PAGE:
Everything but the kitchen sink—ah, maybe we need to include that too.

 

Now we’re back in the hipster territory that I’ve been discussing in the last few posts. Depending on which generation and which sub-cultural alignment you have, jam bands can be an example of an ignorable genre of music that can only be endured for extra-musical reasons, or an organic expression of music that refuses to be contained and regimented by the formulas of other commercial music. It’s that double-edged nature of the hipster label people throw around as if a label was an analysis. Are they “hip” to something novel that has unconventional value, or are they bogus “-sters” consumed by useless difference for its own sake? And if you’ve read the other posts this month, you’ll realize I’m not just talking about one generation or one sub-culture here.

My guess is that’s it’s always some of both, and the exact proportions cannot be discovered while it’s happening.  Perhaps, like improvised music itself, it has to happen for sober judgements to be made later.

And how can one tell who’s the poser and who’s the sculptor of something new? Persistence is one test. Remember William Blake’s great proverb on persistence: “If a fool would persist in their folly, they would become wise?” Here’s Bruce Hampton on patience and persistence:

I’ve gotten everything I’ve ever wanted – 20 years after I wanted it. And that’s been perfect for me to not get things when I want them because I’m not ready for them when I want them.

Today’s audio post, “The Death of Col. Bruce Hampton”  presents an sincere account of the unusual death of Bruce Hampton earlier this month: on stage, performing at a tribute to his 50 years of making adventurous music, surrounded by scores of other musicians who learned from him. You may still find his music better than it sounds. He played and sang a lot notes over a lot of time. Some of them were right, and some of them were wrong for the right reasons.

bruce-hampton last jam

Col. Bruce Hampton at his last concert says keep playing

 

To hear my audio piece “The Death of Col. Bruce Hampton”  use the player below.

Up-Hill

Last post I compared late 19th Century cultural hipsters with early 21st Century urban cultural revivalists.  Did modern natural-fiber clad, skin-inked and perforated young people study up on William Morris’ Arts & Crafts movement and visit museums to absorb the Pre-Raphaelites? Some perhaps, not all. And the same can be said for what is carried onward from punks, hip-hop kids, hippies, beatniks, and so on. I’m too old, and too little a sociologist to answer this definitively.

I can say that when I tried to discover what kind of music I wanted to make in the 1970s I copied imperfectly many musicians from the previous decades as well as my contemporaries working down the river in New York City. And those NYC contemporaries? They too were looking backward to move forward. What had been overlooked? What had gone out of fashion for no good reason? What had been uncompleted? So, in listening to them, I was listening to their understanding and misunderstandings of the past too.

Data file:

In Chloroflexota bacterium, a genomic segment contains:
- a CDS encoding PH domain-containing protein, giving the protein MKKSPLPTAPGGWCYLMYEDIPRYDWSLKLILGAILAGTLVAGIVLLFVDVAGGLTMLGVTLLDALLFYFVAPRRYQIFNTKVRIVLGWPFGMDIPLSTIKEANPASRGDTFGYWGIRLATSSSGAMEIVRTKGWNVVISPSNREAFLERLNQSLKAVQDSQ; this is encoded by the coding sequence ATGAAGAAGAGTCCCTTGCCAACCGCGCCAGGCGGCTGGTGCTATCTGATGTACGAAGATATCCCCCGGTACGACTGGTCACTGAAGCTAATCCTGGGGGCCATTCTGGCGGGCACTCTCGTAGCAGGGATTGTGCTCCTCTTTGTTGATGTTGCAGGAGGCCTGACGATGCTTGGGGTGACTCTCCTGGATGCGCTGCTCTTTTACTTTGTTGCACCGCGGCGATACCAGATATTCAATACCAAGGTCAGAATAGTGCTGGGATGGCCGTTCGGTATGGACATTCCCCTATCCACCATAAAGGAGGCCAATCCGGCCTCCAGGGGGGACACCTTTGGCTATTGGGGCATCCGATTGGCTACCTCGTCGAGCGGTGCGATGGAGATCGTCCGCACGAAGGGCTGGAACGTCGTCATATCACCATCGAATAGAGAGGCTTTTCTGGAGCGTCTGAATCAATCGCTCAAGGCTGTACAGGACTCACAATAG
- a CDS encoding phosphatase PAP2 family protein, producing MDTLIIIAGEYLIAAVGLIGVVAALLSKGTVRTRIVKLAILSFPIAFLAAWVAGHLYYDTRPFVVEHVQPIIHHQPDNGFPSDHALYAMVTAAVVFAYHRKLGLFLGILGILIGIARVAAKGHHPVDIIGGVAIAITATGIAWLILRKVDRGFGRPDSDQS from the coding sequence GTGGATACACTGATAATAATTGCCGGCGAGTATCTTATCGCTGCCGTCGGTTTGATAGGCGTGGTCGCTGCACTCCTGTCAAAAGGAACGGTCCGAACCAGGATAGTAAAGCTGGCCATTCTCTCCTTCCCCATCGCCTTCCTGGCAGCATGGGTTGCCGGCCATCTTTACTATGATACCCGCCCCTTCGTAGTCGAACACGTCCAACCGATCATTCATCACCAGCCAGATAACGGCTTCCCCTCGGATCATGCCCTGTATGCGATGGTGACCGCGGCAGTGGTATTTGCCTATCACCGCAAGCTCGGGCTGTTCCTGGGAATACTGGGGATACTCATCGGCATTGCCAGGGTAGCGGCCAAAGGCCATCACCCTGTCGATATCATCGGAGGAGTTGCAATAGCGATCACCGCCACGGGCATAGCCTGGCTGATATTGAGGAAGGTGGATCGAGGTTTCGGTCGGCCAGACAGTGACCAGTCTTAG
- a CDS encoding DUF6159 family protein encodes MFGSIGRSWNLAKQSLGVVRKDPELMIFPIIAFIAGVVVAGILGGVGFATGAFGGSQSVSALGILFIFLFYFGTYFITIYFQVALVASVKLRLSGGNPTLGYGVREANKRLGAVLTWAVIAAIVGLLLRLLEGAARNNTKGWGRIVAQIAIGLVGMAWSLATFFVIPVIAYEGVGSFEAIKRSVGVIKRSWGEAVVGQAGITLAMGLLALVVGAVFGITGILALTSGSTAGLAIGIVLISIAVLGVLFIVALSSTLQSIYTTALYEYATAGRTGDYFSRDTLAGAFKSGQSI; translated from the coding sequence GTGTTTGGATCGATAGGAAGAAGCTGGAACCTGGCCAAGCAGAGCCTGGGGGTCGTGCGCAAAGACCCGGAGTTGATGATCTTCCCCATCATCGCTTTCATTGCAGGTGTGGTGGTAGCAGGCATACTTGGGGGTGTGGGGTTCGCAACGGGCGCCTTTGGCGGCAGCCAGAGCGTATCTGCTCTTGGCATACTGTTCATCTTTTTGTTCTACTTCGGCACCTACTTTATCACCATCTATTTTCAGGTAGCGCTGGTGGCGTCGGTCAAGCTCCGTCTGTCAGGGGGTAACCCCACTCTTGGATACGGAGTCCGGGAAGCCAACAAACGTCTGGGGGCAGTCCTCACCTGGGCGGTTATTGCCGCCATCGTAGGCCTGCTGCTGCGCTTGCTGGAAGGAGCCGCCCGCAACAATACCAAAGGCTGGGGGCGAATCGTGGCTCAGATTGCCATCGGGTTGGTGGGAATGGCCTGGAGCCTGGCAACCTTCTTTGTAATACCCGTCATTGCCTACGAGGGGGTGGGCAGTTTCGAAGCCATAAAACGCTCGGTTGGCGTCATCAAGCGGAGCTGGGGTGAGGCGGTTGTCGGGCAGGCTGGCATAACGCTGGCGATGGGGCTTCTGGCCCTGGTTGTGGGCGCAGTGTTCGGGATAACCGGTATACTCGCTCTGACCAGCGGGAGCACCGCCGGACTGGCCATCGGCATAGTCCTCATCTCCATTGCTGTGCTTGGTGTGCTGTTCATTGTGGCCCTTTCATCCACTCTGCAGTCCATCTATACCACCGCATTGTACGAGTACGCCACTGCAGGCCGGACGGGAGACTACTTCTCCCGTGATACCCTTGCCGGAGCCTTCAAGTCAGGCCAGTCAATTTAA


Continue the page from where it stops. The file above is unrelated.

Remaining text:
One of our principles with the Parlando Project is “Other People’s Stories.” Part of the above is “my story”—but my musical story is really made up of other people’s stories.
 
Tracing the path of influence is often hard to do. Today’s piece Up-Hill  is an example. The words were written by Christina Rossetti, that sister of the Pre-Raphaelite Brotherhood. Obviously, she’s familiar with the Pre-Raphaelites and their circle—but she’s also deeply interested in a Christian religious revival, and that too gets reflected in “Up-Hill.”  Would she have known Anna Coghill’s poem that was set as the hymn Work for the Night is Coming?”  That’s unknown to me, but “Up-Hill”  and “Work for the Night is Coming”  are both poems understood in context as being Christian devotional, while containing not a single specific utterance about a deity, salvation, or an afterlife. With revivals, context changes things.

Christina Rossetti

Christina Rossetti thinking about an up-hill journey?

 

And here’s another way that influence is hard to trace: it becomes unconscious. As I was writing the music for “Up-Hill”  I was mostly interested in varying my customary harmonic cadences while keeping it to just two or three chords, a short number that often works best for performance with the LYL Band. And “Up-Hill”  is, after all, a work of beautiful simplicity, saying something profound without pretentious elaboration.  I settled on a simple I V IV I progression, and tried it with the band last month, but my vocal wasn’t working. Trying again this month, the unconscious struck.

VU - Shall I Meet Other Wayfarers At Night

“Shall I meet other Wayfarers at night?” The Velvet Underground  certainly think so.